Google stock split will change S&P 500 rules

March 12, 2014
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Google is getting ready for a stock split. The search giant has been expected to split their stock for quite some time, though nothing has come of it until now. In addition to the split, they will have three categories of stock for purchase. The lower-end pricing after the split is still expected to be well out of the reach of most of us, though.

The stock will now be split into three categories, with the third being the new listing. Here’s how it will shake out:

  • Class A stock: This is already traded on the market.
  • Class B stock: Employee stock, which has ten times the voting power of Class A stock.
  • Class C stock: New. Offered publicly, Class C has no voting power.

In splitting the stock, Google is effectively listing themselves twice on the stock exchange (Class A and C), which had some concerned the S&P 500 would drop one of them. In a surprise move, the S&P notes they’ll offer both Google stocks, which is a change to their policy of only having a company’s stock listed once on their index. Though there will still be 500 companies on the index, the S&P is choosing to list additional stock, potentially opening themselves up to other stock splits to those on their index.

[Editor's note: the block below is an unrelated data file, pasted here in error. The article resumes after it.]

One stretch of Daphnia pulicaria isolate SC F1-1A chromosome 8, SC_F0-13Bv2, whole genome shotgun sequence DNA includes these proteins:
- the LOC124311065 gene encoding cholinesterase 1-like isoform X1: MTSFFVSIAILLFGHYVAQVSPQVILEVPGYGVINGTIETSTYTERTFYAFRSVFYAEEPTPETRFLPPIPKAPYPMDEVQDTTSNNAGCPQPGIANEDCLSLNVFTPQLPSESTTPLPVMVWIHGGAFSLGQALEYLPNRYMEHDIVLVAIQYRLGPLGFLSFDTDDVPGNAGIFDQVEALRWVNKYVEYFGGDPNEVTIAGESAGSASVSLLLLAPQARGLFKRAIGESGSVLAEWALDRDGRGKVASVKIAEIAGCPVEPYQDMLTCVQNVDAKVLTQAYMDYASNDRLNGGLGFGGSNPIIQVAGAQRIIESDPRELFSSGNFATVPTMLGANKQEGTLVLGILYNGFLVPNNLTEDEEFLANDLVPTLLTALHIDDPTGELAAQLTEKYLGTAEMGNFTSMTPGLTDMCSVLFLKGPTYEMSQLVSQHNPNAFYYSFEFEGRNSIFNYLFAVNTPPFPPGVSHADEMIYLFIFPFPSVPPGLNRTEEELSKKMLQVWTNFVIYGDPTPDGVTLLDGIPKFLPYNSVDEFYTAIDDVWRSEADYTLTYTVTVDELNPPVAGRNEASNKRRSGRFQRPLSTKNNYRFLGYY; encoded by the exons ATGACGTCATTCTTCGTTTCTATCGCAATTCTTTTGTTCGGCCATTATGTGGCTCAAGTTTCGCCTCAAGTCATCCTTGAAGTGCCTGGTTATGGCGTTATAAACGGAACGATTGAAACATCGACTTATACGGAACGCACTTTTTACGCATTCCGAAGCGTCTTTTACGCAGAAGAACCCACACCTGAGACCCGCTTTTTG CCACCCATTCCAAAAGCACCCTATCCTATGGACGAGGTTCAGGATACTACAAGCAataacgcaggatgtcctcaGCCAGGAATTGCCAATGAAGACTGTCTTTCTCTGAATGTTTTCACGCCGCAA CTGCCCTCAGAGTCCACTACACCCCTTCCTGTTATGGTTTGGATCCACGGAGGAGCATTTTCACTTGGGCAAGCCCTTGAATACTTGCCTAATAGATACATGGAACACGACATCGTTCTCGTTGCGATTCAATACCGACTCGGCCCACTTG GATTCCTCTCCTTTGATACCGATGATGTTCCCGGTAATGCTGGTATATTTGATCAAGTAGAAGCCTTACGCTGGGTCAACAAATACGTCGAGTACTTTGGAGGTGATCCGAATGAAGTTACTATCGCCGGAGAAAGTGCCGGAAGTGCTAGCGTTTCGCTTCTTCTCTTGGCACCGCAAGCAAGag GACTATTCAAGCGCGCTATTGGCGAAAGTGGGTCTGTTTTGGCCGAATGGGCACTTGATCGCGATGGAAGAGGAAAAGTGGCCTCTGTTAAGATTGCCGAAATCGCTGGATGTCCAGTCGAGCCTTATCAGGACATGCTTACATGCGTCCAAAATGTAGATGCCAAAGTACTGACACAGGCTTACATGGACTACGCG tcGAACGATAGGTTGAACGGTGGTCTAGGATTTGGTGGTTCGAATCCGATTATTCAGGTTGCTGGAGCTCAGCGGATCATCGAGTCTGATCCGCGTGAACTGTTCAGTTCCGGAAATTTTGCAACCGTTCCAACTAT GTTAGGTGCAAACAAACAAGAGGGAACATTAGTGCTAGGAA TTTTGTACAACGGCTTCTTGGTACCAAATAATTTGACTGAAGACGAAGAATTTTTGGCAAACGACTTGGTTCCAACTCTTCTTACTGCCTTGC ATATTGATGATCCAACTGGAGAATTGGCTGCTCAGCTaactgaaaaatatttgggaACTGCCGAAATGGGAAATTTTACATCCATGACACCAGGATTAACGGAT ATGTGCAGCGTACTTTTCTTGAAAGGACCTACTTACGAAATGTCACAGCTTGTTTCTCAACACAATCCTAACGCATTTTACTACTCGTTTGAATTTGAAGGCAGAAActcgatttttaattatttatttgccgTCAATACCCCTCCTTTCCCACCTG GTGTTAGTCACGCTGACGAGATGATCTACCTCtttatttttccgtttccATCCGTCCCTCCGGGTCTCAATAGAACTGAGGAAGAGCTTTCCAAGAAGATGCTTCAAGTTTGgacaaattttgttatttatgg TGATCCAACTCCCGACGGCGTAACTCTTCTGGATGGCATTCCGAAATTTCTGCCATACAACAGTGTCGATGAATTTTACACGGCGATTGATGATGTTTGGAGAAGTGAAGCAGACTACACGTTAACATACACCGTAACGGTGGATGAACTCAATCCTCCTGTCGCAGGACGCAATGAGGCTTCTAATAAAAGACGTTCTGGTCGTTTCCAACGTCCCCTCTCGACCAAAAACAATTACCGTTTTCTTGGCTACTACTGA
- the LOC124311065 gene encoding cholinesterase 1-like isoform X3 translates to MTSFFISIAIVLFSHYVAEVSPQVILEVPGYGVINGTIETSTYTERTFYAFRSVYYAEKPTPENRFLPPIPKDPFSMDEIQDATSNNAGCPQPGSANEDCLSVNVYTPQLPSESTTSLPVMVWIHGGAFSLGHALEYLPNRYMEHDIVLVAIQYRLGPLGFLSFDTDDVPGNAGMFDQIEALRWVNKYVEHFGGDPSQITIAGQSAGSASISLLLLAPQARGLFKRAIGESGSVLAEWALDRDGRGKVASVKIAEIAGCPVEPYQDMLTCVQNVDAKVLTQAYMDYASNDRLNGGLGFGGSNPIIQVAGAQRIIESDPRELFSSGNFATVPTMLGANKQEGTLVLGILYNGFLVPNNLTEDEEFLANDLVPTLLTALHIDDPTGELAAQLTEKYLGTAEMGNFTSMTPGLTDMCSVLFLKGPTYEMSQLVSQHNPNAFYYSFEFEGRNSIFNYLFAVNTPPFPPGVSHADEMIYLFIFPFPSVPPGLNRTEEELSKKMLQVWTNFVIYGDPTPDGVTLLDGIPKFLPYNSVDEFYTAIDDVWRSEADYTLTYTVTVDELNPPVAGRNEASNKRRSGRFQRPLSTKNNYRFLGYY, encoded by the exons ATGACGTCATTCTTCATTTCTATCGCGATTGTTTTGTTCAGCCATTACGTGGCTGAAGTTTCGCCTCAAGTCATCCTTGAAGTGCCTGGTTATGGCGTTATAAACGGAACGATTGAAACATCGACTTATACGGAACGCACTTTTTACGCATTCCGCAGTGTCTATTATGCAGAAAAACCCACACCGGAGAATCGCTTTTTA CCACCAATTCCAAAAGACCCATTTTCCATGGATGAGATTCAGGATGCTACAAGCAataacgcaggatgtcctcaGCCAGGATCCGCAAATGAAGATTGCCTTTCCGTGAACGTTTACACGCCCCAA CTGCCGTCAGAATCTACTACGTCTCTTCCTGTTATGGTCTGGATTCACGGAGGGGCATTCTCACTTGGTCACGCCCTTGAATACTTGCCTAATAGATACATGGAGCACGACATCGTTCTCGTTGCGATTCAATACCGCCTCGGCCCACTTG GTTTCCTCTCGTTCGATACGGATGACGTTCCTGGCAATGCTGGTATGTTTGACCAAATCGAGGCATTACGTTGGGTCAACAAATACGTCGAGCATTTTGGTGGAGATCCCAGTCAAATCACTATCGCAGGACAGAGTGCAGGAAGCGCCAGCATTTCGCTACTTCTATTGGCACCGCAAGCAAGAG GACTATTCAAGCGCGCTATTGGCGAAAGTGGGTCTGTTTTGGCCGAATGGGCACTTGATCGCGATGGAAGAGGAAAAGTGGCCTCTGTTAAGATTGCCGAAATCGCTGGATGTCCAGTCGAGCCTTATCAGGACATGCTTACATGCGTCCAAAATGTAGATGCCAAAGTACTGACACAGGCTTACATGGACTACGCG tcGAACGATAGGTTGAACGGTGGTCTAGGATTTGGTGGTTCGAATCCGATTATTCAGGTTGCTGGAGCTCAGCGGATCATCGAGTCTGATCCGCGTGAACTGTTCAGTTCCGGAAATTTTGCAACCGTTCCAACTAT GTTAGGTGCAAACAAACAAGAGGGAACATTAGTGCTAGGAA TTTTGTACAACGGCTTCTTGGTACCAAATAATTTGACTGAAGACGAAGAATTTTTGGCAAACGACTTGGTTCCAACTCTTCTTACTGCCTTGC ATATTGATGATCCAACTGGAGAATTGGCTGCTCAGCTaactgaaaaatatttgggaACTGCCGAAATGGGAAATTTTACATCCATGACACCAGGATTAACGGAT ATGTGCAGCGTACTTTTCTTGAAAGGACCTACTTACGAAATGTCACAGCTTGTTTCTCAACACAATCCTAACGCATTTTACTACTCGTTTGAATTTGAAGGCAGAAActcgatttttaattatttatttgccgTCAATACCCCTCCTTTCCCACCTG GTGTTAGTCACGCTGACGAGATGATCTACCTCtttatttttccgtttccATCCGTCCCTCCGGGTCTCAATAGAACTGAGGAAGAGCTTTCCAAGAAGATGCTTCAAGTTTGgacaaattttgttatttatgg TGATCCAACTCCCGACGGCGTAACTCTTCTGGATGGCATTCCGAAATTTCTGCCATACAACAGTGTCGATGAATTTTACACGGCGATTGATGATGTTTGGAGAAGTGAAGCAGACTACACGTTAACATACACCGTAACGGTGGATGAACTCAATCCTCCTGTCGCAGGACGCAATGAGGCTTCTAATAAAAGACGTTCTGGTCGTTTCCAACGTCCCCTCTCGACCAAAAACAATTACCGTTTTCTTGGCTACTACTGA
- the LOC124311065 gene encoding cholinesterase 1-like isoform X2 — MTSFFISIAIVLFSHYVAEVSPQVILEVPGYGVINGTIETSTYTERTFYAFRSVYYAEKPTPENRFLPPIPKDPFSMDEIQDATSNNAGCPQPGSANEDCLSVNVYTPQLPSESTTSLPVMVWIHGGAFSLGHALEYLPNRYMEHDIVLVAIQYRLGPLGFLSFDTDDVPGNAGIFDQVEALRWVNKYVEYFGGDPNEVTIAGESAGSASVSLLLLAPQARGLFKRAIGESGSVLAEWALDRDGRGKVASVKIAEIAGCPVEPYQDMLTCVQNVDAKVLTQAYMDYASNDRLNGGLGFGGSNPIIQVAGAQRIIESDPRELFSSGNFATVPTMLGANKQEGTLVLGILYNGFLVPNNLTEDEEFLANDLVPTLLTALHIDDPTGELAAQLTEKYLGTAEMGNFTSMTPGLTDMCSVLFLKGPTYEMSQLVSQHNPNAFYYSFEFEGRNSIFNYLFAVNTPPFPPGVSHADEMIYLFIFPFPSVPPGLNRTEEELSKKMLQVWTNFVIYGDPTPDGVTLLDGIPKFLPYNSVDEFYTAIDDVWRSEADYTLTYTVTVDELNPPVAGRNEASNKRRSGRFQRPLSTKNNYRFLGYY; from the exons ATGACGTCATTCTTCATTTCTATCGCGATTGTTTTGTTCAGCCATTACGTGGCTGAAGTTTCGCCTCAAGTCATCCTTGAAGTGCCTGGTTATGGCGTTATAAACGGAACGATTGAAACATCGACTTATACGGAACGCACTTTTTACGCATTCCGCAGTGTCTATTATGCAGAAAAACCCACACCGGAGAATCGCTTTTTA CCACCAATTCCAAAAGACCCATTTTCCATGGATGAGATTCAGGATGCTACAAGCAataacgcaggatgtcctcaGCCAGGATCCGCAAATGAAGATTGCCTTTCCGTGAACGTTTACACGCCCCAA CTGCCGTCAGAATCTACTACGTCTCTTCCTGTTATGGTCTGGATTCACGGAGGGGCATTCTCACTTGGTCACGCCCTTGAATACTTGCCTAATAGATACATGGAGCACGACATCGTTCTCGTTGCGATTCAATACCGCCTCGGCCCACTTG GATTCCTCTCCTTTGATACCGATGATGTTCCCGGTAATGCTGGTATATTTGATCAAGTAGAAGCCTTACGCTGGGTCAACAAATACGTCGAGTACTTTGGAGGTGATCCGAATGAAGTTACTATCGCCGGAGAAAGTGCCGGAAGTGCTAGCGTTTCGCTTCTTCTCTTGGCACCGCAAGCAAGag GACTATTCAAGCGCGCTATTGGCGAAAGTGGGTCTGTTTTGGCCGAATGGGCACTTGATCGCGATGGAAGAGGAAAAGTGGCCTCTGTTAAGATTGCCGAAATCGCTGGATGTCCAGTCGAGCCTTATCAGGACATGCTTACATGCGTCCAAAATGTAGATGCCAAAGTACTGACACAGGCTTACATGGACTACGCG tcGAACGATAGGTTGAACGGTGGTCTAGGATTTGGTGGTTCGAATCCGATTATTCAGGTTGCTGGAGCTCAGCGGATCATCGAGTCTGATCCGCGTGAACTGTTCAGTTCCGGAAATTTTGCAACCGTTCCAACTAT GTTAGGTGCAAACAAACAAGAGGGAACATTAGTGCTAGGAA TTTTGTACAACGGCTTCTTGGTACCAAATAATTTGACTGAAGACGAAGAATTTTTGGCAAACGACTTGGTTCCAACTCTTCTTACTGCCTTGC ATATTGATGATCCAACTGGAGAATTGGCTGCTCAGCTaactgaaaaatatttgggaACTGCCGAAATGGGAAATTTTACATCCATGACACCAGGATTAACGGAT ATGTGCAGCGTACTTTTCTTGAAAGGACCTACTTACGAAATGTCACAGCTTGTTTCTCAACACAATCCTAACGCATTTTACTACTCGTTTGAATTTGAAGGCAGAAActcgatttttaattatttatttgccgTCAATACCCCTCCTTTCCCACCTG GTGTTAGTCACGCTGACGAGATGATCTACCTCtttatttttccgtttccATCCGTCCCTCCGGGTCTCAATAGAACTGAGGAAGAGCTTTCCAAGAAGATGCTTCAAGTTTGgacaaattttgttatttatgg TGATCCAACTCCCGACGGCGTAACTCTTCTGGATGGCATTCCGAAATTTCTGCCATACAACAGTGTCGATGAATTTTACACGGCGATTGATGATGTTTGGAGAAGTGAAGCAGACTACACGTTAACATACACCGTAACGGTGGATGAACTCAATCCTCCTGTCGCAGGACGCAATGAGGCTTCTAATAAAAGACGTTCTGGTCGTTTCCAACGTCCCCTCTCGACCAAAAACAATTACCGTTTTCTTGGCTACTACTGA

Even with a split, the stock should still be right around $600 for both A and C. The split is designed to keep Larry and Sergey in control, which was the idea behind a different split years ago. By offering ten times the voting power, and holding a big portion of stock, the two can effectively run Google as they like. We think they’ve done a pretty amazing job so far.

Via: Market Watch


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